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Entry To The Unknown
copyright 2013, Brandi Kennedy
I knew I shouldn't touch the door.
The simple act of walking up to the building had covered me in gooseflesh, had created a shiver that ran up and down my body repeatedly as I walked the length of the gravel driveway. The building was old, so old and broken down that there was no hint to what it had once been. A house maybe, or a church; I couldn't say. The windows were crusted over with something I couldn't name, the walls grown up with ivy and other green things. But I couldn't seem to stop myself from turning into the driveway and climbing the rotted stairs of the porch.
Approaching the door, I shivered again, the hairs on the back of my neck standing on end. I wanted to turn and run, but this was the first place I'd seen for nearly a day; the walk from my wrecked car had been long, lonely, and hot. I was hungry, thirsty, and covered in the dust of the gravel road I shouldn't have turned on in the first place.
"Stupid journeys," I muttered. "You and your stupid random journeys." I had always had a tendency to take random drives; turning into random country lanes. My happy place was an ancient graveyard; I always felt the most peaceful in a place where I could walk in the quiet of the dead. Still, once I'd touched and read all the stones of one old cemetery, imagining the lives and events of the people under the ground, I'd move on and search for the next place.
This had been one such journey. I'd seen the grass growing wild along the road, the gravel spread thin and heavily marred with dips and ruts, and I'd been both terrified and thrilled; I'd had to turn. I'd had to explore.
The deer leaping into the road had blown my composure, I'd cursed and swerved, losing traction in the loose gravel. My car had circled crazily, sliding over and molding itself to the trunk of a tree. Thankfully, it hadn't been the driver's side that was crushed, I was able to leave my car and walk along in hopes of finding help.
And now, here I was, standing like a shivering toddler on the doorstep of the local haunt. I took a breath to fortify myself, pressed my fingers down on the door lever, and listened to the eerie creak of the old wooden door as it swung heavily away from me.
"Hello?" I called, walking in. "Hello? Is anyone here?"
There was no answer, so I walked on, blindly feeling my way in the semi-darkness. A disconnected light slipped in through the nearly-covered windows; dappled and broken by the crusted glass of the windows. Motes of dust fluttered in front of me, and my mouth went dry, my breath coming in quick, ragged gasps.
There was a rustling noise; I froze where I stood, tuning in, listening for what I hoped was simply a rat.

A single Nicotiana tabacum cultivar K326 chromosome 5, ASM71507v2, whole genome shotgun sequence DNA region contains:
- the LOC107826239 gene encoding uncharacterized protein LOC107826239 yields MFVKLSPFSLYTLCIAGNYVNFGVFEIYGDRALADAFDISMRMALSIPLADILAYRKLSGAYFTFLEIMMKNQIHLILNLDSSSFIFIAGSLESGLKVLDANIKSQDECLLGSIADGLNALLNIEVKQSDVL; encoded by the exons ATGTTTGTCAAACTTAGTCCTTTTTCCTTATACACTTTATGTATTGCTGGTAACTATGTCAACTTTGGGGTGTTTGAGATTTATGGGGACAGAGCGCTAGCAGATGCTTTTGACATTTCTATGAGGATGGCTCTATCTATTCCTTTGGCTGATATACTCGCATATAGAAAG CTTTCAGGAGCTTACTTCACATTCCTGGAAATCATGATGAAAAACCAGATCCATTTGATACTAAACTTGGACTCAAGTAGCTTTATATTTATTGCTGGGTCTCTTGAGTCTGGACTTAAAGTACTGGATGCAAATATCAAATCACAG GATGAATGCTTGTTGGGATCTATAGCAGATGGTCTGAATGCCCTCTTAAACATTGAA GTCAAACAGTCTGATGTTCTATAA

"I am here."
I turned, my eyes working to see in the darkness. He had appeared as if from nowhere and I gasped as I took him in; the gasp morphed into a desperately strangled moan. His skin was as hard and broken as the bark of a tree, his body massive and horrifying. He had rested one giant hand on the wall for balance; it was obvious to me that his size was breaking him down.
"Who ... what ... are you?" I whispered, my throat burning with the scream that I was struggling to hold back.
"I am the guardian," he answered. His voice was like gravel, and as he spoke, woody bits and crumbles fell away from his face and neck, raining down upon the floor like a spill of dried rice. "And you are?"
"I, I, um," I stuttered, unable to speak clearly. Somehow, I couldn't seem to remember who I was; this made him smile.
"You are my freedom," he whispered roughly.
"Freedom?" I asked.
"Yes," he answered, his voice smoother than before ... somewhat more like mine. As he'd spoken, I'd begun to feel paralyzed, frozen in place. Raising my hand curiously, I saw that it had become much like his. In fact, I had grown taller, larger, thicker. As the transformation completed itself, the knowledge of my fate dawned on me, just as his knowledge abandoned him.
He looked at me, looked out of the face that had once been mine. He shrieked once, turning for the door, and then he was gone, and I was alone.
There is no need for conversation or explanation, for the change has brought with it everything I need to know. Now, I am the guardian, the next watcher of the entryway to the unknown.
So many of us walk around daily, terrified of life itself, terrified of what's around the corner. We go to bed terrified of tomorrow, we wake up in the morning afraid of the afternoon. We don't live, because we're too afraid of what might be; we're afraid of the unknown. And we're afraid for good reason, because too much knowledge is a curse, not a blessing at all. This is why there must be a guardian, this is why I am here; to protect the hungry from taking more than they can handle, to prevent the discovery of the unknown.
For some, fear of the unknown causes them to freeze, too afraid to move forward. For others, the fear of the unknown is like an irresistible challenge that cannot be ignored.
For me, there is no fear at all now, for there is nothing unknown to me. I am the guardian now, and it is my face that crumbles away like the bark of a tree as I grow older behind the crust of the windows. And now it is I who waits for another hungry soul to come and free me, free me from the entry to the unknown.